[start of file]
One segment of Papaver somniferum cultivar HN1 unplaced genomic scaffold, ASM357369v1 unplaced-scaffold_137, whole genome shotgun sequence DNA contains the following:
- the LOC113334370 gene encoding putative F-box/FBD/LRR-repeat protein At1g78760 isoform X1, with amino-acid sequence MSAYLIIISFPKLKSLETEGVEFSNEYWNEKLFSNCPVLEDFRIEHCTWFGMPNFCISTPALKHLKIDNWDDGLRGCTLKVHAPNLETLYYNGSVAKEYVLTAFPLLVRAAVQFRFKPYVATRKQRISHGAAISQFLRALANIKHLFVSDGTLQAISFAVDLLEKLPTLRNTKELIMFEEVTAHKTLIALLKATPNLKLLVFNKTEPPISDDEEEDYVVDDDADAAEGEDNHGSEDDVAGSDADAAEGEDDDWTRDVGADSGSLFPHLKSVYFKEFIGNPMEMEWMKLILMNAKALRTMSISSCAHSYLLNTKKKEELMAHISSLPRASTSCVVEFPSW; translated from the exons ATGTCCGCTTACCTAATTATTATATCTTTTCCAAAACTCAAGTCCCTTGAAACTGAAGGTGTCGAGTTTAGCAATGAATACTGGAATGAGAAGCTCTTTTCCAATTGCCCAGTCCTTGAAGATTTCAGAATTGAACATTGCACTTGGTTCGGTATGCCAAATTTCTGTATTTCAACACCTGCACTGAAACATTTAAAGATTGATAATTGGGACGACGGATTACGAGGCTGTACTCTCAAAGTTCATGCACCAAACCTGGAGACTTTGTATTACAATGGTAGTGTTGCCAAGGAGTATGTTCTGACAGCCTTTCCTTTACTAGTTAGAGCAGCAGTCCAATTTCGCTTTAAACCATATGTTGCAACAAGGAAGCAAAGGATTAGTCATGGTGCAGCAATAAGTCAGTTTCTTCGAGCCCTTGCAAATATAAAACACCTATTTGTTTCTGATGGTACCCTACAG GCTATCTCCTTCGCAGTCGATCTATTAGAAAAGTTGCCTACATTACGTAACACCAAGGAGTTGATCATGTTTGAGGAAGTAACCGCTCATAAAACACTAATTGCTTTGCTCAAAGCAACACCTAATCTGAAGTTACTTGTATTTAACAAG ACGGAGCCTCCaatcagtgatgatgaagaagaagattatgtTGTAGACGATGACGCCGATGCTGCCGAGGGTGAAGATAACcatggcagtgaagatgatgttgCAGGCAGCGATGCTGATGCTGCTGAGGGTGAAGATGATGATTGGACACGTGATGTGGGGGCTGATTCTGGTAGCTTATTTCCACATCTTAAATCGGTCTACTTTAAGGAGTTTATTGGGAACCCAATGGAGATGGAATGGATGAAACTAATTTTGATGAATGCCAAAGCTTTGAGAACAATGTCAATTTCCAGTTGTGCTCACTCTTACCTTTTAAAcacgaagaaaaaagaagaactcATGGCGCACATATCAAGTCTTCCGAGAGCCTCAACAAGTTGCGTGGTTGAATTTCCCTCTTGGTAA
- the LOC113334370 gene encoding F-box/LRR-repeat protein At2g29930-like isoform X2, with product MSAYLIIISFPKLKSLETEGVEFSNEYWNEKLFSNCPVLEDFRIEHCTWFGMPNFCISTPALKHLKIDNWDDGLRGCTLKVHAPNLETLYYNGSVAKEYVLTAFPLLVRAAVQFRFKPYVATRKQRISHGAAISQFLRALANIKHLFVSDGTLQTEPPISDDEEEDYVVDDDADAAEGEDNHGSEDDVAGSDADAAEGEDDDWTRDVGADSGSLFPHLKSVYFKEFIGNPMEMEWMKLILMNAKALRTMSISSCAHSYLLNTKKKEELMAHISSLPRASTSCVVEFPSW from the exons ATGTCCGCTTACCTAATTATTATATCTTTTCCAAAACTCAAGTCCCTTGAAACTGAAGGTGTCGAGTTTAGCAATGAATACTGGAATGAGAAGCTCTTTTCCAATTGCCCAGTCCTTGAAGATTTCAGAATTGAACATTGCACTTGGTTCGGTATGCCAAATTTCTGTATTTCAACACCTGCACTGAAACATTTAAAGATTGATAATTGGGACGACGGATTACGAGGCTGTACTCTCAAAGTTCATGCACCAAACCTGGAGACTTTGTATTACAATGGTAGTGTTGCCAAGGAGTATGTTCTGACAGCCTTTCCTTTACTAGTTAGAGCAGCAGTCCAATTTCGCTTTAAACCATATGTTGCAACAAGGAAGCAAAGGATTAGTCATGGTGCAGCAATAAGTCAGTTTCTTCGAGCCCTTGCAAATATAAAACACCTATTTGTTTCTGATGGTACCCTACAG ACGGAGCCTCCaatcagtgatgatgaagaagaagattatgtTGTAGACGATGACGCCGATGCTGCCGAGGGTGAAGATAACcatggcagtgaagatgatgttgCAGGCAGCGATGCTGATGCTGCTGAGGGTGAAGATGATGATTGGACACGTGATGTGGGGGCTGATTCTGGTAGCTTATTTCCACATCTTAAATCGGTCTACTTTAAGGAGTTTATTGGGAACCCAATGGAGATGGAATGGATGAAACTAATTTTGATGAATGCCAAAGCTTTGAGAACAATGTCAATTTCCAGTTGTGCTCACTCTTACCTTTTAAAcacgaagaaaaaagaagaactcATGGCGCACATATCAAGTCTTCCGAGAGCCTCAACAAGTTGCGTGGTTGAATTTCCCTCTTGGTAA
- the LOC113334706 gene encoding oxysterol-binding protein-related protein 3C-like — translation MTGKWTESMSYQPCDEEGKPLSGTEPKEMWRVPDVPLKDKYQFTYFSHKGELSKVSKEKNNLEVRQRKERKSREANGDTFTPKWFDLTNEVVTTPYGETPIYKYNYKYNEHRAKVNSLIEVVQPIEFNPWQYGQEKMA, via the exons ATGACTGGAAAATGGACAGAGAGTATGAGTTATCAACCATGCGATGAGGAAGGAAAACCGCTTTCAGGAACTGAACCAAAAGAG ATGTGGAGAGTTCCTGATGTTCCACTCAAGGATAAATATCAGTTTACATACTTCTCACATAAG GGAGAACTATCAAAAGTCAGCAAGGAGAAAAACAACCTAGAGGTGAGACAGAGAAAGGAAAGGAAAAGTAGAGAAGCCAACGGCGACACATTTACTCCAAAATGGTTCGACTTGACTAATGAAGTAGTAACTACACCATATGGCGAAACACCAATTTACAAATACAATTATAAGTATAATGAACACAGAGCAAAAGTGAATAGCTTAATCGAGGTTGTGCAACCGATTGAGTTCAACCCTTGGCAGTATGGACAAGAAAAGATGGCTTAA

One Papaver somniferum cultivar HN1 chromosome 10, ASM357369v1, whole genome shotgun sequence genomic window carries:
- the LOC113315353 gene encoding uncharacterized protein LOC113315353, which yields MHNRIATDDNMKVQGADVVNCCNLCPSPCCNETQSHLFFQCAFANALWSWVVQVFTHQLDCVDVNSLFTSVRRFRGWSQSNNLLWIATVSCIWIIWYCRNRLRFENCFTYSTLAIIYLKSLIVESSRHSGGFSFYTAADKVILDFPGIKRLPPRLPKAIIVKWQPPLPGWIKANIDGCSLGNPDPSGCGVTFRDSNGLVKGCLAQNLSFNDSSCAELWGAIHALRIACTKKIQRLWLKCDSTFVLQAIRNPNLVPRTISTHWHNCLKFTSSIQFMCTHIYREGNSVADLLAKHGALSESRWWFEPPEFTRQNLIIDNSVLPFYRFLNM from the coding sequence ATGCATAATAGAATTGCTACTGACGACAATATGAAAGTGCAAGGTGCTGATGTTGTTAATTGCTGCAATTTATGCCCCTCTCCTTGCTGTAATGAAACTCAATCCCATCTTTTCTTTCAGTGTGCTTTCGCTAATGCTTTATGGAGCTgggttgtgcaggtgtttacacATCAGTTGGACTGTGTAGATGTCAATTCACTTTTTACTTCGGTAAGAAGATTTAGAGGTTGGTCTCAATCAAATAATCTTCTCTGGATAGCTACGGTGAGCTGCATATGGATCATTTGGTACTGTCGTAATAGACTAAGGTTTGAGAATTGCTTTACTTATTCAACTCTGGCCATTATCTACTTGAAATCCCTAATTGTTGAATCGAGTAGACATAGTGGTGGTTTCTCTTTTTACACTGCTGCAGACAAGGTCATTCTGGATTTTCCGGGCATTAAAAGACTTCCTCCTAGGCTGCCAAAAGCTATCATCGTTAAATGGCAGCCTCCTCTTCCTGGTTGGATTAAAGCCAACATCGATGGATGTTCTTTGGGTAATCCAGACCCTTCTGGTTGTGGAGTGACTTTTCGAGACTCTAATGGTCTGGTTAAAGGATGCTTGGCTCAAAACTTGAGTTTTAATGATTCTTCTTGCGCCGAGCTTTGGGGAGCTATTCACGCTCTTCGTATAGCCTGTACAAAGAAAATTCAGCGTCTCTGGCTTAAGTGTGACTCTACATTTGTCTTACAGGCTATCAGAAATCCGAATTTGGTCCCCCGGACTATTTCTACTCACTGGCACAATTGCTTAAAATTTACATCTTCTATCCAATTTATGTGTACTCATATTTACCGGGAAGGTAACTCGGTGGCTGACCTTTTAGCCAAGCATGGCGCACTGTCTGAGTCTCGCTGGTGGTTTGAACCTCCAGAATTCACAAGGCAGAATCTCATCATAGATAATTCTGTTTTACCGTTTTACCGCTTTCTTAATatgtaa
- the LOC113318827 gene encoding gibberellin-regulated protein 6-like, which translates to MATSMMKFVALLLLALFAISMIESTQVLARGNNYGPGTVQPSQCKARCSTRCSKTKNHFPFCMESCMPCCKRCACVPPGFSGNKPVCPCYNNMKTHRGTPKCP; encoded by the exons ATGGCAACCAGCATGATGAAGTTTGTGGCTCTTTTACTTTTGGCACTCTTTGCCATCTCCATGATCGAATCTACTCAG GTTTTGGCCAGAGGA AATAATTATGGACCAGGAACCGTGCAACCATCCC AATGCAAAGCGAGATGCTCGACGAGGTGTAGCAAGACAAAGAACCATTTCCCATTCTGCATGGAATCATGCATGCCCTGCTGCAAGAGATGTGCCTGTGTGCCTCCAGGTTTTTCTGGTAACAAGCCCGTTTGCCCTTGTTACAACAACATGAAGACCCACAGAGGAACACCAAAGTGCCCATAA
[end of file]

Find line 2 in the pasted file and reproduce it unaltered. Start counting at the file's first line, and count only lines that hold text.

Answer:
- the LOC113334370 gene encoding putative F-box/FBD/LRR-repeat protein At1g78760 isoform X1, with amino-acid sequence MSAYLIIISFPKLKSLETEGVEFSNEYWNEKLFSNCPVLEDFRIEHCTWFGMPNFCISTPALKHLKIDNWDDGLRGCTLKVHAPNLETLYYNGSVAKEYVLTAFPLLVRAAVQFRFKPYVATRKQRISHGAAISQFLRALANIKHLFVSDGTLQAISFAVDLLEKLPTLRNTKELIMFEEVTAHKTLIALLKATPNLKLLVFNKTEPPISDDEEEDYVVDDDADAAEGEDNHGSEDDVAGSDADAAEGEDDDWTRDVGADSGSLFPHLKSVYFKEFIGNPMEMEWMKLILMNAKALRTMSISSCAHSYLLNTKKKEELMAHISSLPRASTSCVVEFPSW; translated from the exons ATGTCCGCTTACCTAATTATTATATCTTTTCCAAAACTCAAGTCCCTTGAAACTGAAGGTGTCGAGTTTAGCAATGAATACTGGAATGAGAAGCTCTTTTCCAATTGCCCAGTCCTTGAAGATTTCAGAATTGAACATTGCACTTGGTTCGGTATGCCAAATTTCTGTATTTCAACACCTGCACTGAAACATTTAAAGATTGATAATTGGGACGACGGATTACGAGGCTGTACTCTCAAAGTTCATGCACCAAACCTGGAGACTTTGTATTACAATGGTAGTGTTGCCAAGGAGTATGTTCTGACAGCCTTTCCTTTACTAGTTAGAGCAGCAGTCCAATTTCGCTTTAAACCATATGTTGCAACAAGGAAGCAAAGGATTAGTCATGGTGCAGCAATAAGTCAGTTTCTTCGAGCCCTTGCAAATATAAAACACCTATTTGTTTCTGATGGTACCCTACAG GCTATCTCCTTCGCAGTCGATCTATTAGAAAAGTTGCCTACATTACGTAACACCAAGGAGTTGATCATGTTTGAGGAAGTAACCGCTCATAAAACACTAATTGCTTTGCTCAAAGCAACACCTAATCTGAAGTTACTTGTATTTAACAAG ACGGAGCCTCCaatcagtgatgatgaagaagaagattatgtTGTAGACGATGACGCCGATGCTGCCGAGGGTGAAGATAACcatggcagtgaagatgatgttgCAGGCAGCGATGCTGATGCTGCTGAGGGTGAAGATGATGATTGGACACGTGATGTGGGGGCTGATTCTGGTAGCTTATTTCCACATCTTAAATCGGTCTACTTTAAGGAGTTTATTGGGAACCCAATGGAGATGGAATGGATGAAACTAATTTTGATGAATGCCAAAGCTTTGAGAACAATGTCAATTTCCAGTTGTGCTCACTCTTACCTTTTAAAcacgaagaaaaaagaagaactcATGGCGCACATATCAAGTCTTCCGAGAGCCTCAACAAGTTGCGTGGTTGAATTTCCCTCTTGGTAA